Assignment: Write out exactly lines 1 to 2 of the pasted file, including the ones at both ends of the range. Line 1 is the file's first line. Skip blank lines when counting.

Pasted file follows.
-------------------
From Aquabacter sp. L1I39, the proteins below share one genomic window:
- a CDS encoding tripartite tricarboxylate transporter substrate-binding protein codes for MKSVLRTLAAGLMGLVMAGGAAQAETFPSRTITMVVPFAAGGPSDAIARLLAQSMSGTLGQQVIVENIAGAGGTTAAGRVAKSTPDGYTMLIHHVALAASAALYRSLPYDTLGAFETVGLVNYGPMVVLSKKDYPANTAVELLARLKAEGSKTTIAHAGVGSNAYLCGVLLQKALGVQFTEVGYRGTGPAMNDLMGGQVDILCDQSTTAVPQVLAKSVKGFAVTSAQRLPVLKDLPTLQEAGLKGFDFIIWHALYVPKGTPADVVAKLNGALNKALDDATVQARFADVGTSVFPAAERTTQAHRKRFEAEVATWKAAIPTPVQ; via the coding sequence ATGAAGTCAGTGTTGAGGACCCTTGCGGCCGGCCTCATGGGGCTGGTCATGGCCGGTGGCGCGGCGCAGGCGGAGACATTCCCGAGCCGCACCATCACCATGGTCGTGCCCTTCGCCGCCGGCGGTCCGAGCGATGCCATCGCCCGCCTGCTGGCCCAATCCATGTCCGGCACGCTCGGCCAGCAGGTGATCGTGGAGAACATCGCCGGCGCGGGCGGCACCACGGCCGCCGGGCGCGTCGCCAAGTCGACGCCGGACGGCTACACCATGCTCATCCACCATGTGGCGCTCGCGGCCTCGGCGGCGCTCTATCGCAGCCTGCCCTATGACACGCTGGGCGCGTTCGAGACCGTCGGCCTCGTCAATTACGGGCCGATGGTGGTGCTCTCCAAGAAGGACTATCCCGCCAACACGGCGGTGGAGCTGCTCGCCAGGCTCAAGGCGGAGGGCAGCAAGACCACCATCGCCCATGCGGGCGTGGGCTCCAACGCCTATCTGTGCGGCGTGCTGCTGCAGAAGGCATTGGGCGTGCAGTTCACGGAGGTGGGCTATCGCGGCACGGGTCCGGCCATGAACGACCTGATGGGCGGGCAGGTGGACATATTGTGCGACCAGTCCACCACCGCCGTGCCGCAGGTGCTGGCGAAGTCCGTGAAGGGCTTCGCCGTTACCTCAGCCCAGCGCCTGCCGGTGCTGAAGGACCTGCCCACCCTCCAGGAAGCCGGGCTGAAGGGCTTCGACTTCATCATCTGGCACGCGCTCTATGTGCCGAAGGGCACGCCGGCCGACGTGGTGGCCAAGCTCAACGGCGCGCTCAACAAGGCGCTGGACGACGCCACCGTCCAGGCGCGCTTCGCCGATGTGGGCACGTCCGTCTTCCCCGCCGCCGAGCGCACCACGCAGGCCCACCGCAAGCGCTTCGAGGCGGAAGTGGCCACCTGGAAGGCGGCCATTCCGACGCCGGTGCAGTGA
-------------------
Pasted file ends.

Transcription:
From Aquabacter sp. L1I39, the proteins below share one genomic window:
- a CDS encoding tripartite tricarboxylate transporter substrate-binding protein codes for MKSVLRTLAAGLMGLVMAGGAAQAETFPSRTITMVVPFAAGGPSDAIARLLAQSMSGTLGQQVIVENIAGAGGTTAAGRVAKSTPDGYTMLIHHVALAASAALYRSLPYDTLGAFETVGLVNYGPMVVLSKKDYPANTAVELLARLKAEGSKTTIAHAGVGSNAYLCGVLLQKALGVQFTEVGYRGTGPAMNDLMGGQVDILCDQSTTAVPQVLAKSVKGFAVTSAQRLPVLKDLPTLQEAGLKGFDFIIWHALYVPKGTPADVVAKLNGALNKALDDATVQARFADVGTSVFPAAERTTQAHRKRFEAEVATWKAAIPTPVQ; via the coding sequence ATGAAGTCAGTGTTGAGGACCCTTGCGGCCGGCCTCATGGGGCTGGTCATGGCCGGTGGCGCGGCGCAGGCGGAGACATTCCCGAGCCGCACCATCACCATGGTCGTGCCCTTCGCCGCCGGCGGTCCGAGCGATGCCATCGCCCGCCTGCTGGCCCAATCCATGTCCGGCACGCTCGGCCAGCAGGTGATCGTGGAGAACATCGCCGGCGCGGGCGGCACCACGGCCGCCGGGCGCGTCGCCAAGTCGACGCCGGACGGCTACACCATGCTCATCCACCATGTGGCGCTCGCGGCCTCGGCGGCGCTCTATCGCAGCCTGCCCTATGACACGCTGGGCGCGTTCGAGACCGTCGGCCTCGTCAATTACGGGCCGATGGTGGTGCTCTCCAAGAAGGACTATCCCGCCAACACGGCGGTGGAGCTGCTCGCCAGGCTCAAGGCGGAGGGCAGCAAGACCACCATCGCCCATGCGGGCGTGGGCTCCAACGCCTATCTGTGCGGCGTGCTGCTGCAGAAGGCATTGGGCGTGCAGTTCACGGAGGTGGGCTATCGCGGCACGGGTCCGGCCATGAACGACCTGATGGGCGGGCAGGTGGACATATTGTGCGACCAGTCCACCACCGCCGTGCCGCAGGTGCTGGCGAAGTCCGTGAAGGGCTTCGCCGTTACCTCAGCCCAGCGCCTGCCGGTGCTGAAGGACCTGCCCACCCTCCAGGAAGCCGGGCTGAAGGGCTTCGACTTCATCATCTGGCACGCGCTCTATGTGCCGAAGGGCACGCCGGCCGACGTGGTGGCCAAGCTCAACGGCGCGCTCAACAAGGCGCTGGACGACGCCACCGTCCAGGCGCGCTTCGCCGATGTGGGCACGTCCGTCTTCCCCGCCGCCGAGCGCACCACGCAGGCCCACCGCAAGCGCTTCGAGGCGGAAGTGGCCACCTGGAAGGCGGCCATTCCGACGCCGGTGCAGTGA